Speed eating can lead to obesity and heart disease: study

Slow down when eating your Thanksgiving dinner this year.

Speed in gobbling down your food could be linked to obesity, heart disease and diabetes, says a preliminary study presented at the American Heart Association’s Scientific Sessions 2017.

In the study, performed by researchers in Japan, speed was linked to metabolic syndrome — a cluster of heat disease, diabetes and stroke risk factors including abdominal obesity, high fasting blood sugar, high blood pressure and high triglycerides.

The researchers evaluated 1,083 subjects who were free of metabolic syndrome in 2008. The subjects were divided into three eating-speed categories: slow, normal and fast. In the five-year follow-up, fast eaters were 11.6% more likely to have developed metabolic syndrome. Normal eaters were 6% likely and slow eaters were 2.3% likely.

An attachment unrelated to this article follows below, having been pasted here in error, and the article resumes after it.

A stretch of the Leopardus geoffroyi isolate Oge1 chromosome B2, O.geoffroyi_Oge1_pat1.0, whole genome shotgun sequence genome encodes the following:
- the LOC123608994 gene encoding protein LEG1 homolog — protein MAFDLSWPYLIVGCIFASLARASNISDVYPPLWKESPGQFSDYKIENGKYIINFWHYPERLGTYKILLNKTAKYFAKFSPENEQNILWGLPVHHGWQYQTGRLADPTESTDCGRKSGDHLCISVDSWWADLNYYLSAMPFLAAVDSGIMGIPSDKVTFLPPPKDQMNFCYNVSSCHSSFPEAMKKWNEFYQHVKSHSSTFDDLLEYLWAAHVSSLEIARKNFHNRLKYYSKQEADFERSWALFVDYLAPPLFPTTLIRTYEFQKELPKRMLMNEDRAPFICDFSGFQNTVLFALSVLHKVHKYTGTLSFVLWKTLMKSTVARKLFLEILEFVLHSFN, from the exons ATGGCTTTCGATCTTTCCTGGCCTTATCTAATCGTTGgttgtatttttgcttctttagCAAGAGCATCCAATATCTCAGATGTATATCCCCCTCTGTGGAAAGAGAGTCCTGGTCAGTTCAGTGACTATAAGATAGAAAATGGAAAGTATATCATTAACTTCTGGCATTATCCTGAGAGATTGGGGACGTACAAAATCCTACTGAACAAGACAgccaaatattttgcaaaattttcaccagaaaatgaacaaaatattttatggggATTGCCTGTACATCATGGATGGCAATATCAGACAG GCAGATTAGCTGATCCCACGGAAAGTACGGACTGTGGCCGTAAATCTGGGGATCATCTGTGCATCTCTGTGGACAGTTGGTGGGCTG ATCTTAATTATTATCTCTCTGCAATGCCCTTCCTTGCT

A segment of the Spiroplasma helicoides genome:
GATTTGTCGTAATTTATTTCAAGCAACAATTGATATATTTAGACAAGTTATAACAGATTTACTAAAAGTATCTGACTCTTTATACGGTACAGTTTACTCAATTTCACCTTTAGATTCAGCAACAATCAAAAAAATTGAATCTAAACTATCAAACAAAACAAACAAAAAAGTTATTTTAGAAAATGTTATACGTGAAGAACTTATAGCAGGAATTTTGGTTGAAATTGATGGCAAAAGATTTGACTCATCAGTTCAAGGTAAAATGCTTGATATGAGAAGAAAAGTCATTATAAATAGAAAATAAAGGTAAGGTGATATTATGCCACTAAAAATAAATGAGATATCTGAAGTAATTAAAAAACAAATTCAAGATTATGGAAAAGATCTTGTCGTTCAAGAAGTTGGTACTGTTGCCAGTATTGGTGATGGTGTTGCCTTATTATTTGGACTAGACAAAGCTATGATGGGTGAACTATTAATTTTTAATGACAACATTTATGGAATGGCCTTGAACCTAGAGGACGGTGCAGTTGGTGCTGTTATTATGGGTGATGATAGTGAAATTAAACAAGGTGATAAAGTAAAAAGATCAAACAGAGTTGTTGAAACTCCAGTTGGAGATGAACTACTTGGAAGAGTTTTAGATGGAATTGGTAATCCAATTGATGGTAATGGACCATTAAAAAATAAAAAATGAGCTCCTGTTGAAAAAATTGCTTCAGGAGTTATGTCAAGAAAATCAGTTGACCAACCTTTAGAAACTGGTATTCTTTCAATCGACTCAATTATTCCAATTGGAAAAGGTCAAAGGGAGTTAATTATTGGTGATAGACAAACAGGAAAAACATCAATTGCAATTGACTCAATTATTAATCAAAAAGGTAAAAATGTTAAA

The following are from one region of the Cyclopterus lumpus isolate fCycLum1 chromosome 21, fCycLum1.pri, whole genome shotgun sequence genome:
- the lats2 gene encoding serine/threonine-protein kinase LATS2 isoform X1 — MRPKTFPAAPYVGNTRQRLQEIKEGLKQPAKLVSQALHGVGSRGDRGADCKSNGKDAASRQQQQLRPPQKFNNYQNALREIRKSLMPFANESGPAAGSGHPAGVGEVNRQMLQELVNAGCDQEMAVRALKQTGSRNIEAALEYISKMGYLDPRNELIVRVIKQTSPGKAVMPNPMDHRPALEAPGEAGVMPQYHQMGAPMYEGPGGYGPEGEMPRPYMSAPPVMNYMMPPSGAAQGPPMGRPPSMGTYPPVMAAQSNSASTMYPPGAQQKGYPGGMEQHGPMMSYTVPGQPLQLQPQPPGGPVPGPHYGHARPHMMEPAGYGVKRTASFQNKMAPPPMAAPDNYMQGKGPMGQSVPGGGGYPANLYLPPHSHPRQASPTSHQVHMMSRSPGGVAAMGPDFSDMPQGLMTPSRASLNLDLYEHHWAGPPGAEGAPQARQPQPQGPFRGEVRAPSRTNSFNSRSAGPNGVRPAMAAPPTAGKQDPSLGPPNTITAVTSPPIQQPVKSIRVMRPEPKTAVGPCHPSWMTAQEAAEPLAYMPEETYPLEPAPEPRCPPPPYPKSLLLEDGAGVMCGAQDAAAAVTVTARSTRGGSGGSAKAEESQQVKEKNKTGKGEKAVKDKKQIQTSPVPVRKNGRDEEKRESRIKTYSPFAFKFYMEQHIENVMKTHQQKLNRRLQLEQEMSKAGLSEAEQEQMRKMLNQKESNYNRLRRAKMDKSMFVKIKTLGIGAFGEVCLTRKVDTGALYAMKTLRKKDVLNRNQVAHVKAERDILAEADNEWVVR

Nearly 4 in 10 adults in U.S. are now obese, CDC finds

Eating quickly is associated with weight gain because your brain doesnt have time to process the food, leading the stomach to not recognize that it is full until the person has overeaten.

“Eating more slowly may be a crucial lifestyle change to help prevent metabolic syndrome,” said Takayuki Yamaji, study author and cardiologist at Hiroshima University said in a statement. “When people eat fast they tend not to feel full and are more likely to overeat. Eating fast causes bigger glucose fluctuation, which can lead to insulin resistance. We also believe our research would apply to a U.S. population.”

Obesity in the United States has reach epic proportions with 671 million adults considered obese in 2016 and another 1.3 billion considered overweight.

Tags:
featured lifestyle
healthy eating
obesity

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